SHANGHAI, CHINA - APRIL 07: Romain Grosjean of France driving the (8) Haas F1 Team Haas-Ferrari VF-17 Ferrari on track during practice for the Formula One Grand Prix of China at Shanghai International Circuit on April 7, 2017 in Shanghai, China. (Photo by Clive Mason/Getty Images)

The second round of the 2017 FIA Formula One World Championship began with practice Friday under wet and raw conditions at the Shanghai International Circuit as teams attempted to prepare for the Chinese Grand Prix Sunday.

The two 90-minute sessions – FP1 and FP2 – on the 5.451-kilometer (3.387-mile), 16-turn layout were on the day's docket, but low cloud cover and intermittent drizzle drastically limited on-track running.

After Haas F1 Team drivers Kevin Magnussen and Romain Grosjean were first out in FP1 for their respective installation laps on the Pirelli Cinturato Blue full wet tire, the red flag waved. Thick clouds and fog prevented the track's medical helicopter from traveling to the FIA's designated hospital if it were needed, resulting in a 43-minute delay.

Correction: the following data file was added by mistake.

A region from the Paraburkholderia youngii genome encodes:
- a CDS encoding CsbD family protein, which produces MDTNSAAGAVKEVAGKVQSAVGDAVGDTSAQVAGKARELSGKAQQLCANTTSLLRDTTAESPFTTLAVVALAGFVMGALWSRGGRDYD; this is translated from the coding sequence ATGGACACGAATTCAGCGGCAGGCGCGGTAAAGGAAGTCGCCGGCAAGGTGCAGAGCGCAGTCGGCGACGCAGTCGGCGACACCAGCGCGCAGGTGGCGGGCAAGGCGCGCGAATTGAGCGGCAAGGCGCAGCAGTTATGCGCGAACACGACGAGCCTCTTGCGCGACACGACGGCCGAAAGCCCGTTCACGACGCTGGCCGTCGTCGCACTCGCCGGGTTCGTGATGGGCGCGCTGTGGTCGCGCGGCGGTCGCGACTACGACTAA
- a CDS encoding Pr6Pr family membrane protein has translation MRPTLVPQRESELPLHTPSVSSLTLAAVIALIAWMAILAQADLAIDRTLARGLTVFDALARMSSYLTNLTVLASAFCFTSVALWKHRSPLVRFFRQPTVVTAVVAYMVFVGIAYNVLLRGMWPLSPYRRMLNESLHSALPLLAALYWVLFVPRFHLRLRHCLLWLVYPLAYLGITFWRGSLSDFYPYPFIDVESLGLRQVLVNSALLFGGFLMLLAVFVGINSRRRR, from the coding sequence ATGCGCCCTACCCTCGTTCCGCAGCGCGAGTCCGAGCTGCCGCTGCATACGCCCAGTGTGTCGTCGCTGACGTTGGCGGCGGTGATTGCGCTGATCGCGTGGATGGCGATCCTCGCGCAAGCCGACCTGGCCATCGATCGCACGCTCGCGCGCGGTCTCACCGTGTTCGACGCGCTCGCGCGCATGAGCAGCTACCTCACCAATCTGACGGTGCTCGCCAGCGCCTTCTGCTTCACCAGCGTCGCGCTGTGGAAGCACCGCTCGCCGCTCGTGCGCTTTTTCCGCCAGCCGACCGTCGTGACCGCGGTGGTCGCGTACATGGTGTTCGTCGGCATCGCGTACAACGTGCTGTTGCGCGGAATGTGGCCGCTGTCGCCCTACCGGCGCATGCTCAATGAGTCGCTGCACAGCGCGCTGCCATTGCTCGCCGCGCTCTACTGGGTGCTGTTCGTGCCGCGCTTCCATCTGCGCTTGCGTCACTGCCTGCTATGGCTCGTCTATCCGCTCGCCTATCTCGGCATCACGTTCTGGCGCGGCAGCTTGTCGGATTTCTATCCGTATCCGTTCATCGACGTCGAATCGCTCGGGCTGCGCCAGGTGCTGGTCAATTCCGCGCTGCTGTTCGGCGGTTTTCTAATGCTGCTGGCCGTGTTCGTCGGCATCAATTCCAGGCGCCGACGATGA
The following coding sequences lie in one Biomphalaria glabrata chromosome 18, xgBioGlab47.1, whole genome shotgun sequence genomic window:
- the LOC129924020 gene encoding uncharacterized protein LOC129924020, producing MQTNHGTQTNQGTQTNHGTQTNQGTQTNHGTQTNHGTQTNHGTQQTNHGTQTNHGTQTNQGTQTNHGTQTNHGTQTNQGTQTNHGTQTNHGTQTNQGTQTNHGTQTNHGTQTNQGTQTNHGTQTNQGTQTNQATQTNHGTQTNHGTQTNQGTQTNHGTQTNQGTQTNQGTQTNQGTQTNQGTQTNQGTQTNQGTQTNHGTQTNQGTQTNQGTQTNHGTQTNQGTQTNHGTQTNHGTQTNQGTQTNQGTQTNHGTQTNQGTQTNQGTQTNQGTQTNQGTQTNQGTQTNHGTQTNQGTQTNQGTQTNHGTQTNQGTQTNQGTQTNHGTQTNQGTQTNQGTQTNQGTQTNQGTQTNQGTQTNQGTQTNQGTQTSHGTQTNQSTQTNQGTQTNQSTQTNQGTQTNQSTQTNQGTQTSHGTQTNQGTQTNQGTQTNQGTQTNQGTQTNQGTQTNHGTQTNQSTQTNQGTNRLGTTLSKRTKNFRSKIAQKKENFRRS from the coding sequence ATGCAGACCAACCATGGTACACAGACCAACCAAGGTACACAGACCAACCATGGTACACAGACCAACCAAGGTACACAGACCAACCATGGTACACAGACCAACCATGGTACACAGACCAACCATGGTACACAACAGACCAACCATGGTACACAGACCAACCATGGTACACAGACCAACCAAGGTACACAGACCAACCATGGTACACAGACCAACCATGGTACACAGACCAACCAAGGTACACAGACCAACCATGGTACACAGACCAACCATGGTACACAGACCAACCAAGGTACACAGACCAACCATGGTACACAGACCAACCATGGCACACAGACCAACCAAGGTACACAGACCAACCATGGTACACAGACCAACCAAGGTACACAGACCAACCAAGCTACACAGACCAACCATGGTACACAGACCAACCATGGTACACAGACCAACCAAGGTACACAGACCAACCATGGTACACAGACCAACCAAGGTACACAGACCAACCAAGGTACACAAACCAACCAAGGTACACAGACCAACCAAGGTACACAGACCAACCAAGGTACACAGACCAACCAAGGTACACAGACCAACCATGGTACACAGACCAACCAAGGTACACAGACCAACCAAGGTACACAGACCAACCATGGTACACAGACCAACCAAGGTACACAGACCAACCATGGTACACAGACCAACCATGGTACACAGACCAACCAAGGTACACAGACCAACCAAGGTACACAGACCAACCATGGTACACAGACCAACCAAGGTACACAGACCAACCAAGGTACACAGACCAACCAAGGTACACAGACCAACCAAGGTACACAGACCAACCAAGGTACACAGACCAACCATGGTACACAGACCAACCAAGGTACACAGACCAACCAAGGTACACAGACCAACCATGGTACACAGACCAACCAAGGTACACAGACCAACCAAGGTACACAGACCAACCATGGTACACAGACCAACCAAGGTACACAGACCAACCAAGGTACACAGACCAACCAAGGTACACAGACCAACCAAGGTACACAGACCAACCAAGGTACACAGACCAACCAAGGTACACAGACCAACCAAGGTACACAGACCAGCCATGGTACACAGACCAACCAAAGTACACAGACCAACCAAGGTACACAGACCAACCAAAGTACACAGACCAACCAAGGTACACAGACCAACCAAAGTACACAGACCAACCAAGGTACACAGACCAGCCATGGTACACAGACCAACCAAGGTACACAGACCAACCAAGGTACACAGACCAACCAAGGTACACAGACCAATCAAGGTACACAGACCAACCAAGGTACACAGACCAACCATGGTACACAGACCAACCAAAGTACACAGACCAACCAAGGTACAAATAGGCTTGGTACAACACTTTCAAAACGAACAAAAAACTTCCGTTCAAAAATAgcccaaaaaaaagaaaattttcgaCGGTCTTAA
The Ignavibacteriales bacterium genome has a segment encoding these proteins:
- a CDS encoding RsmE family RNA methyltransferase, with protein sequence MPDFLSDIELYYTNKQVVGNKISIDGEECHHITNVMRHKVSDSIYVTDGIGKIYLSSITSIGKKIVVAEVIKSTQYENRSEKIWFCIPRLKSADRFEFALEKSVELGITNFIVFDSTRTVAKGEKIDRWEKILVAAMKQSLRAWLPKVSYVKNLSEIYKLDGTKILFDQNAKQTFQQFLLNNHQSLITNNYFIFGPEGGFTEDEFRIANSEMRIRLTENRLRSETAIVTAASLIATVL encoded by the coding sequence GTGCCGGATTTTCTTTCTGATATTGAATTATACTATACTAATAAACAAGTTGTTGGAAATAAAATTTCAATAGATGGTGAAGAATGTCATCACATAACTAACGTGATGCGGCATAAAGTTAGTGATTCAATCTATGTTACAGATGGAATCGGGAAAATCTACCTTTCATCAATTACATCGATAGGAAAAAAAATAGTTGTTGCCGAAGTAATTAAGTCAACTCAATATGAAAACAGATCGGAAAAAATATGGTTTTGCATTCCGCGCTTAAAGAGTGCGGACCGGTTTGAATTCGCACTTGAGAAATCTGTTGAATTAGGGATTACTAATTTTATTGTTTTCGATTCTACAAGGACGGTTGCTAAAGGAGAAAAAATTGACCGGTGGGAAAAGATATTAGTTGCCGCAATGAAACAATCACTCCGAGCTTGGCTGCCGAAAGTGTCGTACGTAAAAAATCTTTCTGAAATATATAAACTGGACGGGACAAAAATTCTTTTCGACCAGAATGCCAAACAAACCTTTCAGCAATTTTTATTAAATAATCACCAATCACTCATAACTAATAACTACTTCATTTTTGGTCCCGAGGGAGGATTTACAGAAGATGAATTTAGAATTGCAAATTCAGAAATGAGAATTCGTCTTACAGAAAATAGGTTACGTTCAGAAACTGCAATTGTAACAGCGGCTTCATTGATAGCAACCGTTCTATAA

When the circuit reopened, Magnussen and Grosjean returned with their respective Haas VF-17s outfitted on the Pirelli Cinturato Green intermediate tire. Track conditions remained treacherous, with both drivers enduring minor spins. Magnussen made eight laps and Grosjean six before the red flag was displayed again for the same reason as before, scuttling the remainder of FP1.

Grosjean ended up fifth fastest with a 1:53.039 on his sixth lap and Magnussen was 10th quickest with a 1:55.104 on his seventh lap. Best in the abbreviated session was Red Bull Racing's Max Verstappen with a 1:50.491.

Conditions did not improve for FP2. Intermittent drizzle persisted and low cloud cover remained, keeping the medical helicopter grounded. Not a single lap was turned.

“Not a lot can be learned from a day like today,” said team boss Guenther Steiner. “What can you do? We know our cars run, and that's about it. It's unfortunate that not a lot of running took place today for anyone, but you also understand why.”

“We all take safety seriously, and if the medical helicopter can't fly because the conditions won't allow it, then it can't fly. It's pretty straightforward. Tomorrow is supposed to be a much better day weather-wise, making final practice and qualifying that much more important for the race.”